Expecting, wanting, and being able to require is very different. Even favourable tax treatment is unenforceable, you don't need much to domicile a subsidiary company. Even in 2011, when BC accounted for 75% of Progress's production the head office was in Calgary. Look at this job listing: http://www.progressenergy.com/career...s/tax-manager/ the person responsible for planning PST and Carbon Tax planning will be in Calgary.

The cluster is just too big of a gravity well. There really isn't much advantage to the province except in a few office jobs and property tax to having the headquarters.

craneSpotter Nov 5, 2014 6:43 PM

Quote:

Originally Posted by MalcolmTucker (Post 6795797)
The large corporate support system is needed on the extraction side, and those jobs are already in Calgary. The pipeline office jobs are already in Calgary (and for Enbridge, Edmonton).

Having an office in Vancouver is neither here nor there. The corporate taxes will be collected in BC no matter what.

Building an active cluster that generates substantial uplift in Vancouver isn't really in the cards. For the lower mainland, this is purely a rentier venture.

Quote:

Originally Posted by MalcolmTucker (Post 6795998)
Expecting, wanting, and being able to require is very different. Even favourable tax treatment is unenforceable, you don't need much to domicile a subsidiary company. Even in 2011, when BC accounted for 75% of Progress's production the head office was in Calgary. Look at this job listing: http://www.progressenergy.com/career...s/tax-manager/ the person responsible for planning PST and Carbon Tax planning will be in Calgary.

The cluster is just too big of a gravity well. There really isn't much advantage to the province except in a few office jobs and property tax to having the headquarters.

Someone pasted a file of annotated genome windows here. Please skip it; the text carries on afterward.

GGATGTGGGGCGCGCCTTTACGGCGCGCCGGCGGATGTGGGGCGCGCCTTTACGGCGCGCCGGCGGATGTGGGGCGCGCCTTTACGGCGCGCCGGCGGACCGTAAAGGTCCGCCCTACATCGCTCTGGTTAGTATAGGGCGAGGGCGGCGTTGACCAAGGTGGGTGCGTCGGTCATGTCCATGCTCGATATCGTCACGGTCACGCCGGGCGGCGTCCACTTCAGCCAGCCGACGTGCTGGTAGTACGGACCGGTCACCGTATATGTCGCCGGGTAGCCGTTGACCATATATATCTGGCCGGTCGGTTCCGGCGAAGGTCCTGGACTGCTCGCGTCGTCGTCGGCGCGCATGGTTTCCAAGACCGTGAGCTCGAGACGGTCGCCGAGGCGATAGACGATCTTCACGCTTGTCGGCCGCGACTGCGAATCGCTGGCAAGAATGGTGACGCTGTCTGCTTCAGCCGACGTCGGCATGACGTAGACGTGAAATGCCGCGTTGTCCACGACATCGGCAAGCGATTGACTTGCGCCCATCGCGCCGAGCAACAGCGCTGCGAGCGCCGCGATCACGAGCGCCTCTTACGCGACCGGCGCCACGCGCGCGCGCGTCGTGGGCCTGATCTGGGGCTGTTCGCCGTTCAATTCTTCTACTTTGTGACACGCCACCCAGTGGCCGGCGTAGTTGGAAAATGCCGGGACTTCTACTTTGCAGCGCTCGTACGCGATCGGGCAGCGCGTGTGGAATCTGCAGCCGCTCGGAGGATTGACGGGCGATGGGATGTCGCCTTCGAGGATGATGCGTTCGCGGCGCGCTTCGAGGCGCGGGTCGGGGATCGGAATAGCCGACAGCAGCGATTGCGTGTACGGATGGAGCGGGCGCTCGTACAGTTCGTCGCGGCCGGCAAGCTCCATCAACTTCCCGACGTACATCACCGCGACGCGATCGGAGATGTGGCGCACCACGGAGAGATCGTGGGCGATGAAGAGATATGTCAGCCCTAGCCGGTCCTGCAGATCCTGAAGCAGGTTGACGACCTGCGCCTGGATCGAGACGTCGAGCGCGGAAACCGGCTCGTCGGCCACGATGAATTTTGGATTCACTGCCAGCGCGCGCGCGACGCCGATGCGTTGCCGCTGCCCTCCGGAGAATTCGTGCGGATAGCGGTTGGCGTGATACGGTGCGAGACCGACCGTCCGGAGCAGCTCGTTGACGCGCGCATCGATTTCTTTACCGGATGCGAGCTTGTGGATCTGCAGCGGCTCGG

You are not entirely correct.

As previously mentioned - Yes, on the gas extraction/production/pipeline side the companies are already Alberta/Calgary - with most operations in the Fort St. John region - as it has been all along. But on the LNG side (new industry), the operations and administration jobs will be mostly BC/Vancouver.

Look at this job listing for a Senior Financial Analyst for Pacific Northwest LNG to be based in their Vancouver office ;)

http://pacificnorthwestlng.com/wp-co...st-Posting.pdf

Here is a BG group (UK based & partner with Spectra in another large LNG project) info sheet on their Canadian operations and contact info for their Vancouver office:

http://www.bg-group.com/229/where-we...nada/contacts/

Here is Spectra Energy (Houston based partner of BG Group for this project - http://www.spectraenergy.com/Operati...tation-System/), listing both a Vancouver and Calgary as regional offices for operations:

http://www.spectraenergy.com/Contact...ional-Offices/

Of course Chevron already has a large presence in Vancouver.

I don't think there will be a heavy corporate energy presence in Vancouver in the range of thousands and thousands like Calgary, as the subsidiaries do not require a large administrative office staff - about 130-150 as mentioned in the backgrounder for PNW. But I do understand that the CEO of Progress is relocating to Vancouver from Calgary to take over the reins at Pacific Northwest while still maintaining his role at Progress. I can see Petronas wanting to relocate their subsidiary Progress to Vancouver form Calgary eventually if the LNG plant is built, and there already is a large mining cluster there with all the geologists etc.

And yes, as you mentioned, the Lions share of gas extraction, pipeline construction/operation, LNG production & corporate activity will be in BC, so the taxes and royalties will be collected here regardless of where the HQ is, even if its mostly Texas and Asia in reality. Petronas executives from the head office are making regular trips to Vancouver and dealing directly with the BC government and regulatory agencies.